The clock casually flipping its numbers, no care in the world, is driving me crazy.
I'm having trouble sleeping again.
Most nights I lie awake thinking about everything and nothing until I fall into a restless sleep. Or I doze off early, only to wake at 2 a.m. and start making lists in my head of all the things I need to spend time obsessively worrying about.
Insomnia has plagued me since childhood. I always knew I had trouble sleeping. I just didn't know until adulthood that it is caused by anxiety.
One thing I never worried about was my future children having anxiety, too.
Maybe I should've.
Because they do.
My son puts a lot of pressure on himself and mostly gets anxious about grades. He never wanted to know his grades. How he did on a test. What, if any, honor roll he made. What his ACT score was. What place he got. Now he's in college and the worries only get magnified more. The stakes are higher. The Future hangs in the balance.
My daughter was not at all used to girl drama and was pulverized by it when she started high school, during a pandemic, last year. I would often get calls from her saying she couldn't make it through the school day and I needed to pick her up. She spent countless nights awake, crying and having panic attacks, and would be unable to go to school in the morning.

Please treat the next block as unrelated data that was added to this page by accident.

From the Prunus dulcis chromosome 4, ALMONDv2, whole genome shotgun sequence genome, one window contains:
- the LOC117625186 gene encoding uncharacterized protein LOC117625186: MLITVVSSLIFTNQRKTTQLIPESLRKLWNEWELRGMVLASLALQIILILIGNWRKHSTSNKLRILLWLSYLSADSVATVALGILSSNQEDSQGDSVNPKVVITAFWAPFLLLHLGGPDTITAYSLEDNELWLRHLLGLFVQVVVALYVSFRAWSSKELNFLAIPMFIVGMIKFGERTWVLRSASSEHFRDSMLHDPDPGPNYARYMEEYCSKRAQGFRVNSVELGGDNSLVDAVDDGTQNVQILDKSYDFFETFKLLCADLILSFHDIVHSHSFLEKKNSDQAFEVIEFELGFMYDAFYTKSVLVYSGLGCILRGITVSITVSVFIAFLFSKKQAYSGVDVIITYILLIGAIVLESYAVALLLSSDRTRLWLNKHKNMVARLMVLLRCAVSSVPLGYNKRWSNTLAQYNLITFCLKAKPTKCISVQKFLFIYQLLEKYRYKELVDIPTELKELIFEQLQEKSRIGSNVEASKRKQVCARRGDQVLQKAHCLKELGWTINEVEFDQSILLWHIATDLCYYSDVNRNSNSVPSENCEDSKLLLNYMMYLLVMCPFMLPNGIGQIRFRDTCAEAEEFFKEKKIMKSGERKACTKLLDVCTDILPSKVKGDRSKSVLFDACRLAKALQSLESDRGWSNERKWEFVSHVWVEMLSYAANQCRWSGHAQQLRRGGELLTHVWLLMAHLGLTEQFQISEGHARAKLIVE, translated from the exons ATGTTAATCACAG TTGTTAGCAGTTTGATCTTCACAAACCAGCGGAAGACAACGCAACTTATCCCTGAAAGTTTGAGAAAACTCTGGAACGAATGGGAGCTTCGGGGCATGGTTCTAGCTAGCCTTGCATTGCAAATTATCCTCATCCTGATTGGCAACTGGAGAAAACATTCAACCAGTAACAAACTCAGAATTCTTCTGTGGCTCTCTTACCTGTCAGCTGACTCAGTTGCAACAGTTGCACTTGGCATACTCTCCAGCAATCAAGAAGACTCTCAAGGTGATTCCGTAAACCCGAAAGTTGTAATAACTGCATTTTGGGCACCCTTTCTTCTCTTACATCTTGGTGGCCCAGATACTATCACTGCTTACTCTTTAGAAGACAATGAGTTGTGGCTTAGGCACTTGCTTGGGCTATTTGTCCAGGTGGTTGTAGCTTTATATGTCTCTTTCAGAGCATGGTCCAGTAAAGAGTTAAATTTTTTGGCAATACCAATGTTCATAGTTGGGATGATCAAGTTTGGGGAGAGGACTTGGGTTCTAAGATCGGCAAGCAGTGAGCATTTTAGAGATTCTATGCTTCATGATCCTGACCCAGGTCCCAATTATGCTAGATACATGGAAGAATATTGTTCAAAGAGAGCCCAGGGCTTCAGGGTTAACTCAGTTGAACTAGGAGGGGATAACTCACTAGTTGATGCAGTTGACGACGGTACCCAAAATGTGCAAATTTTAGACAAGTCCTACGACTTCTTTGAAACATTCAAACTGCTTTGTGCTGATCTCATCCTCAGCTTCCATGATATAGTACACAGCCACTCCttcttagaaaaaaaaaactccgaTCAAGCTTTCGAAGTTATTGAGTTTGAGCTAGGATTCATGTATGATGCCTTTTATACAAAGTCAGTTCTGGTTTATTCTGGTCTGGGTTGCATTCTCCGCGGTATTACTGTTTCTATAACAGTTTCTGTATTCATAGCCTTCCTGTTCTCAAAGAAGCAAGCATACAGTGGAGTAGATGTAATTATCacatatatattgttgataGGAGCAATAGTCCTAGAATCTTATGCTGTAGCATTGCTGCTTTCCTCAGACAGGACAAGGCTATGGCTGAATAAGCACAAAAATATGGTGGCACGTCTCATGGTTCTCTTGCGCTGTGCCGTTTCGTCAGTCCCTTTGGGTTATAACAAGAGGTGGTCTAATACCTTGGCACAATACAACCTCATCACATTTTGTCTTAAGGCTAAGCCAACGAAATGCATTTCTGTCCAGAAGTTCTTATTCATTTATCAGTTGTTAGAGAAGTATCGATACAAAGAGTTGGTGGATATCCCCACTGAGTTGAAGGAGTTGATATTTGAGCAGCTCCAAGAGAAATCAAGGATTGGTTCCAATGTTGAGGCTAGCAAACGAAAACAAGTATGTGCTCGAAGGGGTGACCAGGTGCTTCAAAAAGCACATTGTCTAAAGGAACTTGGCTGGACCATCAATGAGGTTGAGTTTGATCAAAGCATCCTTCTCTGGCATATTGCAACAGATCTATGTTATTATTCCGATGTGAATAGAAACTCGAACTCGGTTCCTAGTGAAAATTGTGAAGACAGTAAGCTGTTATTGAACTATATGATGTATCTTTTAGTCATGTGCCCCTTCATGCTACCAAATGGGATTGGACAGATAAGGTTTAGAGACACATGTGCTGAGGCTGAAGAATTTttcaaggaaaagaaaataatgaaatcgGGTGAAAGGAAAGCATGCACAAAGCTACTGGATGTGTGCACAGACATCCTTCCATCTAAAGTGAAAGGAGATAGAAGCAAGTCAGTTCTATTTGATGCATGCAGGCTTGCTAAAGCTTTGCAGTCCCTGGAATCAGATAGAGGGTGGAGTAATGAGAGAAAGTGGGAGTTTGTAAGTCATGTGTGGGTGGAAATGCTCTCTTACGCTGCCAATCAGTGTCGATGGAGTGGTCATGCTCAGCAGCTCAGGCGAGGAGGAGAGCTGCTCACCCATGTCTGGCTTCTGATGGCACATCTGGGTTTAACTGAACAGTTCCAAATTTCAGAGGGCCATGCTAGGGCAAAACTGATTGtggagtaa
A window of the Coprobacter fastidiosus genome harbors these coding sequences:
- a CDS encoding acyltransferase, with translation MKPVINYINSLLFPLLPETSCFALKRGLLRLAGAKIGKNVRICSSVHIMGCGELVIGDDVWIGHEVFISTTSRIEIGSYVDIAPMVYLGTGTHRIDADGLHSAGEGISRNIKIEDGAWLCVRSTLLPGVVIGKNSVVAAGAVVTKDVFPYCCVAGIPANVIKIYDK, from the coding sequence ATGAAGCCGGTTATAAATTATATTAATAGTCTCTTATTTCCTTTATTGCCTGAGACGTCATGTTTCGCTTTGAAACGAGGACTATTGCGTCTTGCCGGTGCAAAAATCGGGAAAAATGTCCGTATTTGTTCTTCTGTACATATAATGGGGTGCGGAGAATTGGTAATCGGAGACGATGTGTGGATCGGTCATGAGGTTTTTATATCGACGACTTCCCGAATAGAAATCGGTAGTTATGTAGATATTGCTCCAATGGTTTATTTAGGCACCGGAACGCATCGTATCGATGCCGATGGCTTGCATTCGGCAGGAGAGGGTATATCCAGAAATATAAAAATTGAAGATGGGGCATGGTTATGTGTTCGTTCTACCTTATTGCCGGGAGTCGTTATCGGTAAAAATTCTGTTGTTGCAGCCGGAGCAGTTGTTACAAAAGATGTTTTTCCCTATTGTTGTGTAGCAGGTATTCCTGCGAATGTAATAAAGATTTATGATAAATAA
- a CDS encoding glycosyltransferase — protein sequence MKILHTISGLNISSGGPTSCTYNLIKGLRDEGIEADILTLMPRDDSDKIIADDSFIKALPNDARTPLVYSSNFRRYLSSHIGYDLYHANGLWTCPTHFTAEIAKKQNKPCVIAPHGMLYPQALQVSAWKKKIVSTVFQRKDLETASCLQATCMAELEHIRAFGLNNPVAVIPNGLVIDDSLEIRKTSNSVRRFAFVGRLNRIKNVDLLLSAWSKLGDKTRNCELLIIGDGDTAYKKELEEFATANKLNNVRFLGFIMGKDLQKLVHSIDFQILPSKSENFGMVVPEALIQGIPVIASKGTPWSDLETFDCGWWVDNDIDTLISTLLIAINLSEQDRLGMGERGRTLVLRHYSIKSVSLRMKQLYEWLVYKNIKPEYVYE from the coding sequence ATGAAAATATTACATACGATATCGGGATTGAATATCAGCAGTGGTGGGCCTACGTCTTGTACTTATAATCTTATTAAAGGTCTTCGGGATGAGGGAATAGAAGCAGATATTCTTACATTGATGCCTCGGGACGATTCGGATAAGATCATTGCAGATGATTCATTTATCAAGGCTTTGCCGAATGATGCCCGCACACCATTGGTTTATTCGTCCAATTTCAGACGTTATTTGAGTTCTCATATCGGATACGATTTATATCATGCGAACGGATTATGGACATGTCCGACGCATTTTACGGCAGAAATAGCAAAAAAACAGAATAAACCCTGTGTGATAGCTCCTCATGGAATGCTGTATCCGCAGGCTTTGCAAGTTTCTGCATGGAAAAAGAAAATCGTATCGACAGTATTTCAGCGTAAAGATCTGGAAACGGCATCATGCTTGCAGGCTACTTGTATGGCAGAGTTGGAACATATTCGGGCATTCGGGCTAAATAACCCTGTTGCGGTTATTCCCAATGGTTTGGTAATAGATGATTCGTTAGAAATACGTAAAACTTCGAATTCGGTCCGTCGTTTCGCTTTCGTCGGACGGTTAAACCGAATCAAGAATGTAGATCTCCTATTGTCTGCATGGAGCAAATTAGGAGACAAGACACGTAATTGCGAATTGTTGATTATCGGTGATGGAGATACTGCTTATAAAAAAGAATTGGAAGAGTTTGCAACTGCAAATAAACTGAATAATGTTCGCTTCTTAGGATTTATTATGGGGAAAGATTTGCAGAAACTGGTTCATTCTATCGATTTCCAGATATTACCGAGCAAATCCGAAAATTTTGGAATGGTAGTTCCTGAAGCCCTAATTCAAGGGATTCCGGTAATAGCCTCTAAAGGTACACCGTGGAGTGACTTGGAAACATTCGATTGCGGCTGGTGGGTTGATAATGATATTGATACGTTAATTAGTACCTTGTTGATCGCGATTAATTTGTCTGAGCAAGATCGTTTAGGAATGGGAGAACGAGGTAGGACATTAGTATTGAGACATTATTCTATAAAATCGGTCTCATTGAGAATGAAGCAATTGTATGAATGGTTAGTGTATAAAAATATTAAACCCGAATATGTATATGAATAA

My kids were in school all of last year, in masks, worrying about quarantines and keeping up on assignments and sports seasons being delayed and friends getting sick and just being so DONE with all of it.
I spent all of last year worrying that they would get quarantined, that they would fall behind in their classes, that they wouldn't be able to do their after-school activities, that they would get sick, and I was just so DONE with all of it.
We all thought this year would be better but already teachers and kids are getting quarantined. And they worry. And I worry.
Turns out a pandemic, funnily enough, magnifies anxiety in people who struggle with anxiety. Who would've guessed.
As a mom of big kids, I don't hide my mental health struggles from them. I talk about it, even when my state of mind tries to convince me not to.
I know it tries to convince them the same thing.
Hide it. Shove it down. Pretend. Put on a smile. Say you're okay.
Isn't that what we are supposed to do? That's what I did as a teen and I refuse to have my kids suffer like I did. I talk about it and encourage them to, too.
Even if it means waking up with one of them at 3:36 a.m. to smooth back hair and lay my hand on their back to help calm them. Even if it means putting my to-do list down and listening to their worries without judgment or a quick fix. Even if it means losing sleep myself to try to help them get back to sleep.
The clock is not kind to those of us with anxiety.
Walking through a pandemic with anxiety, with kids who have anxiety, isn't nice either.
But as long as we walk it out together, as long as we keep talking about it, as long as we keep holding each other up and singing loud enough to drown out the lies that anxiety shouts at us, then...
...I believe we will be just fine.
(Now, if I can just get the numbers, or my head, to stop spinning.)
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